Abbi goes through this. She acknowledges this and holds on to it like so many of us do. But it’s okay to feel this. It’s okay to be heartbroken, to feel lost, to feel like you don’t know what direction your heart is going. We can feel all these things and more but we keep going… despite the hurt. You got this darling.

We got this. 💗

Ever the wise words.


Book Review | My Sister, the Serial Killer by Oyinkan Braithwaite

“…we are hardwired to protect and remain loyal to the people we love. Besides, no one is innocent in this world.”

This cover is everything guys. i mean how could you not want to read this?

My Sister, the Serial Killer is… wow, how do I put it… different but interesting. At first glance, you think you are about to read another standard mystery novel (nothing against them though), but what you get is two deeply complex characters and the way familial ties forever bind us, no matter how much we yearn to be set free.

We are introduced to Korede, the older sister who is deemed responsible, uptight, and unlikable to everyone, and then Ayoola, the younger sister who’s looks and personality are alluring to every man she comes in contact with. There is a problem though. As the title suggests there is a killer in the family and it happens to be Ayoola – not a spoiler alert. She kills her boyfriends and her big sister, neat freak Korede comes to the rescue to clean up the mess… every time.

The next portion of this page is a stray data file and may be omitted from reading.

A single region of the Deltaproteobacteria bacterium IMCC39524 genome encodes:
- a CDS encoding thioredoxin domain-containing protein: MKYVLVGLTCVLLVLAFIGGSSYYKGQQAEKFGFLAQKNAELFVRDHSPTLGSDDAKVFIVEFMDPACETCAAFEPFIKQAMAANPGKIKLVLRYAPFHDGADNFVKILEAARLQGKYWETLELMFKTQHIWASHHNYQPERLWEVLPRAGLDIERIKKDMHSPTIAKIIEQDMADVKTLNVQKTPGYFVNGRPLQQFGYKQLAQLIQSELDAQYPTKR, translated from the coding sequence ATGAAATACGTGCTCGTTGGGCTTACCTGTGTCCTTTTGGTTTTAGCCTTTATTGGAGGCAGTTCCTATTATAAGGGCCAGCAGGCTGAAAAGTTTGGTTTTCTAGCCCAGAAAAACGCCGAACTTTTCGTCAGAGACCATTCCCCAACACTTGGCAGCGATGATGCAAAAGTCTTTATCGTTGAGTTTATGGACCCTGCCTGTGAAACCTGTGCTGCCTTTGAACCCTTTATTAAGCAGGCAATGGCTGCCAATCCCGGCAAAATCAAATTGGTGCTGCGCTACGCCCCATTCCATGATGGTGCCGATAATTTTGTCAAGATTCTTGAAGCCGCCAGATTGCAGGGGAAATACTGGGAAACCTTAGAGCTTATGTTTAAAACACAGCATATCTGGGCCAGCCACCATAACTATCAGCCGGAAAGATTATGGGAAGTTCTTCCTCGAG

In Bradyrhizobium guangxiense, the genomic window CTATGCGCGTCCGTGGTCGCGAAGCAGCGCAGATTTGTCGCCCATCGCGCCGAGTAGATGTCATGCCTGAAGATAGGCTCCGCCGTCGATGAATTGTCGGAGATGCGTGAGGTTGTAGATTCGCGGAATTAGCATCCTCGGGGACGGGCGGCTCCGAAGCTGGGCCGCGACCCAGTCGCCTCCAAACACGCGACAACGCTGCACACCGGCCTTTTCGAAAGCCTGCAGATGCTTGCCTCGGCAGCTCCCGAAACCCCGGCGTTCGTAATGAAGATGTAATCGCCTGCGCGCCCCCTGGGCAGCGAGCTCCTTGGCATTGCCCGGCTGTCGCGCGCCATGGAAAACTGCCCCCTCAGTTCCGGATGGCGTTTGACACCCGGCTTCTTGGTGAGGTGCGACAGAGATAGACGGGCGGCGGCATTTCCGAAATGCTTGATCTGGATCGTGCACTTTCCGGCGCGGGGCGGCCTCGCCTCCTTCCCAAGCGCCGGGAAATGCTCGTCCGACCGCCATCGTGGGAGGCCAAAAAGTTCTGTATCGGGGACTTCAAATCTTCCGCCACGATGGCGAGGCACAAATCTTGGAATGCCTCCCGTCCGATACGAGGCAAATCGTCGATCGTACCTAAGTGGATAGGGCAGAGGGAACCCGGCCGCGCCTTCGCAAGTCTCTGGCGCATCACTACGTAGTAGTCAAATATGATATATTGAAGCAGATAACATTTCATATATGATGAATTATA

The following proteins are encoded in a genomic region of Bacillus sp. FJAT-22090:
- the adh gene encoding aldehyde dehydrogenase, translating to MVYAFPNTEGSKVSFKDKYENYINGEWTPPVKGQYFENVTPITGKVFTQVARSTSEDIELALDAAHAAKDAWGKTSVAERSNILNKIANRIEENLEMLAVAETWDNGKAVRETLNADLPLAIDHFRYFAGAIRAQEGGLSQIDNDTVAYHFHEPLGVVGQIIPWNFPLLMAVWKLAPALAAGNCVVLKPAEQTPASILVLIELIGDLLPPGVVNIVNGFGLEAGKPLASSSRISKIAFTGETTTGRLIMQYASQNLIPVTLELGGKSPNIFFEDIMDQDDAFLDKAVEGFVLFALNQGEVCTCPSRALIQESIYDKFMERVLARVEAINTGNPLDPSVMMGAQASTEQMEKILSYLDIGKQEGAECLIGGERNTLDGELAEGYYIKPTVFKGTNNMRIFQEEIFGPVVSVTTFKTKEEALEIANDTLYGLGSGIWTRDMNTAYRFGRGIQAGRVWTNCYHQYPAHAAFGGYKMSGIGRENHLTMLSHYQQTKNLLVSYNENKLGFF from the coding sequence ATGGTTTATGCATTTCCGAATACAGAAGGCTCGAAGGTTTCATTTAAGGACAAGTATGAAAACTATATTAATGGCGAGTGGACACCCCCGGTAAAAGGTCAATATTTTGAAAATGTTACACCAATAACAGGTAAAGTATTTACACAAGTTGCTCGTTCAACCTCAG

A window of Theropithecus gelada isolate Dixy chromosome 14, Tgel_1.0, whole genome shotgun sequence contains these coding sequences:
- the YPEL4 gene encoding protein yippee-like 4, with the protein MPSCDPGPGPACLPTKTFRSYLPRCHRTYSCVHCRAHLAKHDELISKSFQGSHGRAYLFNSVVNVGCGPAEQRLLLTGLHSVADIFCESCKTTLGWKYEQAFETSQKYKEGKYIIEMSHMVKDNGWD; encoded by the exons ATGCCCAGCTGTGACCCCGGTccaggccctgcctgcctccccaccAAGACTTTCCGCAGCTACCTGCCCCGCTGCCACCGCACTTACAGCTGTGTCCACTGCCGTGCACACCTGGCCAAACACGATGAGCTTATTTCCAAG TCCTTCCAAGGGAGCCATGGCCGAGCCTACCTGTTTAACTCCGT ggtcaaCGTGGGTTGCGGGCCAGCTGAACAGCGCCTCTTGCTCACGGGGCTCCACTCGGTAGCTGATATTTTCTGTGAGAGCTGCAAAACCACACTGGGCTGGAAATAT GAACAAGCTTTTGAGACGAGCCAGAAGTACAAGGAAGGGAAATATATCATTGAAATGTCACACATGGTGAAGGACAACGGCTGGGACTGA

Although not a traditional murder mystery-ish “girl” book, the pace of the plot had me finishing the book in one day (although I think most people would because it is also a very short book with short chapters). I HAD to keep reading to find out if the sisters would get caught and if the book would end the way I thought it would… in tragedy.

I title this “Cousin takes picture of book crime scene. Gisela becomes a killer.

Friends… I definitely felt for Korede. I’m not a big sister, I’m a little sister in my family, but I could feel the bitterness and hurt every time Korede wished to be free of her family’s antics and drama but was pulled in due to obligation. I wondered the entire time, just like Korede ponders throughout the book, why the hell is Ayoola killing these men? She says it’s self-defense, but is there more to it than that? We catch glimpses of the girls upbringing throughout the story and little by little we understand the why. We also see how the different characters in the book perceive the men scattered throughout the story. Some of the men are pure victims in the women’s eyes, but Ayoola who seems like she doesn’t even really care sees them for who they really are and for what they truly (and sadly) want – just a pretty face. Our girl, Ayoola gives them what they want, but it comes with a price.

I’m not so sure how I felt about the very end of the book, though. I won’t say because it would give things away, but it left me wanting more. The book moved forward very quickly and then… I was like “THAT’S IT?!” Despite that, My Sister, the Serial Killer is still definitely worth the read.